'In every age, the immense plains of Scythia, orTartary, have been inhabited by vagrant tribes of hunters and shepherds, whose indolence refuses to cultivate the earth, and whose restless spirit disdains the confinement of a sedentary life. In every age the Scythians, and Tartars, have been renowned for their invincible courage, and rapid conquests. The thrones of Asia have been repeatedly overturned by the shepherds of the North; and their arms have spread terror and devastation over the most fertile and warlike countries of Europe.' Many circumstances, indeed, concur to inspire the Tartars with a military spirit, and to en
123 See the Observations annexed to the Genealogical History of the Tartars by Abulghazi Khan, 1730, vol. II. p. 400. 'Most of the Tartars,' says the author of the observations, 'hang their bow at the left side, in a sort of case, when they take horse; but they carry their quiver upon their backs.' And Mr. Gibbon, speaking of them, says (vol. IV p. 350), 'the long Tartar bow is drawn with a nervous arm; and the weighty arrow is directed to its object with unerring aim, and irresistible strength.'
124 On the formidable irruptions of the Tartars in the 5ih, the 13th. and the 14th centuries see the note in vol. II. p. 115—118.
courage their invasion of countries that are feebly defended. Thi§"will appear, if an attention be paid to their diet, their habitations, and their exercises.
'In the military profession, and especially in the conduct of a numerous army, the exclusive use of animal food appears to be productive of the most solid advantages. Corn is a bulky and perishable commodity; and the large magazines, which are indispensably necessary for the subsistence of our troops, must be slowly transported by the labor of men or horses. But the flocks and herds, which accompany the march of the Tartars, afford a sure and encreasing supply of flesh and milk: in the far greater part of the uncultivated waste the vegetation of the grass is quick and luxuriant; and there are few places so extremely barren, that the hardy cattle of the North cannot find some tolerable pasture. The supply is multiplied and prolonged, by the undistinguished appetite, and patient abstinence, of the Tartars. They indifferently feed on the flesh of those animals, that have been killed for the table, or have died of disease.—The active cavalry of Scythia is always followed, in their most distant and rapid incursions, by an adequate number of spare horses, who may be occasionally used, either to redouble the speed, or to satisfy the hunger, of the Barbarians. Many are, the resources of hunger and poverty. When the forage round a camp of Tartars is almost consumed, they slaughter the greatest part of their cattle, and preserve the flesh, either smoked, or dried in the sun. On the sudden emergency of a hasty march, they provide themselves with a sufficient quantity of little balls of cheese or rather of hard curd, which they occasionally dissolve in water; and this unsubstantial diet will support, for many days, the life, and even the spirits, of the patient warrior.'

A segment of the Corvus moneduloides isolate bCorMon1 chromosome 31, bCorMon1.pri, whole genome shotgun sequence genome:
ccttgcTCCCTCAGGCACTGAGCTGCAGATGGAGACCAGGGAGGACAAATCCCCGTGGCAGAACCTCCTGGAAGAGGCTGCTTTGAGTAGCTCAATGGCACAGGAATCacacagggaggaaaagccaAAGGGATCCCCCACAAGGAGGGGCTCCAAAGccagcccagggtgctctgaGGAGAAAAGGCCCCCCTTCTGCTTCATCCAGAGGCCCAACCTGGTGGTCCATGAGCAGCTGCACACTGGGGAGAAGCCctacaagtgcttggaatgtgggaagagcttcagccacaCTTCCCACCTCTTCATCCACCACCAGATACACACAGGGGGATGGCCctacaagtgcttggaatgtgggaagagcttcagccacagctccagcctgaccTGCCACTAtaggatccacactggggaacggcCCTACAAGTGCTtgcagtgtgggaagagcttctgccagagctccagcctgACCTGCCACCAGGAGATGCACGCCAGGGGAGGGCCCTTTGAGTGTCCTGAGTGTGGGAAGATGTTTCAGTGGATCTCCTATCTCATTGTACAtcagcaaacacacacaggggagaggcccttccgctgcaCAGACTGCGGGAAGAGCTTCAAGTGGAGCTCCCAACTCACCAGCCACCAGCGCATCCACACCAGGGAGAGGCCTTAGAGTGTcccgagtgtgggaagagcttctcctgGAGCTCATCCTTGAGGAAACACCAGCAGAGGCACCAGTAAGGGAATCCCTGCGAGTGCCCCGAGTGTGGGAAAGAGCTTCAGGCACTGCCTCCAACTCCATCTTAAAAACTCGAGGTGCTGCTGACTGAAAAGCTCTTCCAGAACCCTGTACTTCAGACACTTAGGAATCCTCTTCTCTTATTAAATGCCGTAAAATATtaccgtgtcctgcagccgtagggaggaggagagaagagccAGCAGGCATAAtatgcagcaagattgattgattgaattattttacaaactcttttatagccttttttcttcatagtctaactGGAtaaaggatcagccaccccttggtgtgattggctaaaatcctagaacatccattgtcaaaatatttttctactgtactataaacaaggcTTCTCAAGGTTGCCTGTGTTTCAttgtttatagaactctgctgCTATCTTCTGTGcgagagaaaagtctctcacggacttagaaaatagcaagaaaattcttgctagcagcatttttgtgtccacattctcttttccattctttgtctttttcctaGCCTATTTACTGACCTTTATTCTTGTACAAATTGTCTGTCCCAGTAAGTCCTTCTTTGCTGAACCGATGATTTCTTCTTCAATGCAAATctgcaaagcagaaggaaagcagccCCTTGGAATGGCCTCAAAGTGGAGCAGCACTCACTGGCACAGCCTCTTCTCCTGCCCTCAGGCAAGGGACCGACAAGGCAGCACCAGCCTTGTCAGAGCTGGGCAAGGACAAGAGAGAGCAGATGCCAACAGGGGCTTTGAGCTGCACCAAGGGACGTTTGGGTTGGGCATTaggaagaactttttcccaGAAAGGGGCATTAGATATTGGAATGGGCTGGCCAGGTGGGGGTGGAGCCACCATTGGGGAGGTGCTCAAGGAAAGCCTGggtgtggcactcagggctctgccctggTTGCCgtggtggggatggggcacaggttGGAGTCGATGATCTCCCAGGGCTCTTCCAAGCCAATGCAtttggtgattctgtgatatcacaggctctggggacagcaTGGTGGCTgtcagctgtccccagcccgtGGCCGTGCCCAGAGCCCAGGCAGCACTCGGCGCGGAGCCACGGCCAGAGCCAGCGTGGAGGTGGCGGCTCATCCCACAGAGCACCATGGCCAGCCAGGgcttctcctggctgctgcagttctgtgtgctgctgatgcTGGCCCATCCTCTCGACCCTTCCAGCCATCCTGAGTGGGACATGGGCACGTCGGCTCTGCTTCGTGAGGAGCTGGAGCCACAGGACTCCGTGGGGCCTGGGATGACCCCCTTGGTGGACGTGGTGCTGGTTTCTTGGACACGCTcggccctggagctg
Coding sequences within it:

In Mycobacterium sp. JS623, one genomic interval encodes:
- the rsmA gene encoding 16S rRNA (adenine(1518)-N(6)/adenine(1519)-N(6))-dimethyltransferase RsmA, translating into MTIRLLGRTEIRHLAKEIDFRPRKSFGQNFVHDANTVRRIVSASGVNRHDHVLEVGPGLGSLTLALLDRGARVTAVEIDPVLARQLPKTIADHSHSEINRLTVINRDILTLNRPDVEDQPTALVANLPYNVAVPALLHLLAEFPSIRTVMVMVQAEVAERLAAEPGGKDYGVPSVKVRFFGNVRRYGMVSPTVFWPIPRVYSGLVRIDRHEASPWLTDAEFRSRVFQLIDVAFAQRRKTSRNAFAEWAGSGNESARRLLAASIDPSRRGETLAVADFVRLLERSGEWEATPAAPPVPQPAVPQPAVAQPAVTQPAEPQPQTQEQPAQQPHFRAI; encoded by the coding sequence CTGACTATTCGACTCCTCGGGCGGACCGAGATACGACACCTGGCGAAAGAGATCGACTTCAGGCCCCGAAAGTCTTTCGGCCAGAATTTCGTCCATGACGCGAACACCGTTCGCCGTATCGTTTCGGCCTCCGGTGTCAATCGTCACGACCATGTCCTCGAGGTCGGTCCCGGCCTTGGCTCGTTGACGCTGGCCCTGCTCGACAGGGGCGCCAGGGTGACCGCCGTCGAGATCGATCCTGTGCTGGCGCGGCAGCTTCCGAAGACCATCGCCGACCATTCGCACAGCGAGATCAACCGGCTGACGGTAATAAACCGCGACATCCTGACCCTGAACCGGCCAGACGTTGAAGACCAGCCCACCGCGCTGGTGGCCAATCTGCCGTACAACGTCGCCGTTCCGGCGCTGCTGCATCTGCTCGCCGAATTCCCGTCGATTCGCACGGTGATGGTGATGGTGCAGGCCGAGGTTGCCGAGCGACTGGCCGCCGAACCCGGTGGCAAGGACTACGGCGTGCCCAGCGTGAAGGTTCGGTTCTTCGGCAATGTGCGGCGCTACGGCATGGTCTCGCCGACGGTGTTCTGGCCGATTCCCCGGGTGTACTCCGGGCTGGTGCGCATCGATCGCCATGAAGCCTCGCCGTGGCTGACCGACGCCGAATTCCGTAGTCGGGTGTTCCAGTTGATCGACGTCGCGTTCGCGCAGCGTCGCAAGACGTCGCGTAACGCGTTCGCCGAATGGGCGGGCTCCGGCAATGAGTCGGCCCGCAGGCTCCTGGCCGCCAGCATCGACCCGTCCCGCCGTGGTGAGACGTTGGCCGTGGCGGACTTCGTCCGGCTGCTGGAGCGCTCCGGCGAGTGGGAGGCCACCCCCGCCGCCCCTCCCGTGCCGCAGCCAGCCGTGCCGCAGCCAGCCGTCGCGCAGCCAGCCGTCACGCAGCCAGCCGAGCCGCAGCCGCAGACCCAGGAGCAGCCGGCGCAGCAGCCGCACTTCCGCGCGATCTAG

'The progress of manufactures and commerce insensibly collects a large multitude within the walls of a city; but these citizens are no longer soldiers; and the arts, which adorn and improve the state of civil society, corrupt the habits of the military life. The pastoral manners of the Scythians seem to unite the different advantages of simplicity and refinement. The individuals of the same tribe are constantly assembled, but they are assembled in a camp; and the native spirit of these dauntless shepherds i3 animated by mutual support and emulation. The houses of the Tartars are no more than small tents.—The palaces of the rich consist of wooden huts, of such a size that they may be conveniently fixed on large waggons.—The flocks and herds, after grazing all day in the adjacent pastures, retire, on the approach of night, within the protection of the camp. The necessity of preventing the most mischievous confusion, in such a perpetual concourse of men and animals, must gradually introduce, in the distribution, the order, and the guard,, of the encampment, the rudiments of the military art. As soon as the forage of a certain district is consumed, the tribe, or rather army, of shepherds, makes a regular march to some fresh pastures; and thus acquires in the ordinary occupations of the pastoral life, the practical knowlege of one of the most important and difficult operations of war. The choice of stations is regulated by the difference of the seasons: in the summer, the Tartars advance towards the -North :—In the winter they return to the South.—These manners are admirably adapted to diffuse, among the wandering tribes, the spirit of emigration and conquest. The connexion between the people and their territory is of so frail a texture, that it may be broken by the slightest accident. The camp, and not the soil, is the native country of the genuine Tartar. Within the precincts of that camp, his family, his companions, his property are always included; and, in the most distant marches, he is still surrounded by the objects which are dear, or valuable, or familiar in his eyes. The thirst of rapine, the fear or the resentment, of injury, the impatience of servitude, have, in every age, been sufficient causes to urge the tribes of Scythia boldly to advance into eome unknown countries, where they might hope to find a more plentiful subsistence, or a less- formidable enemy.'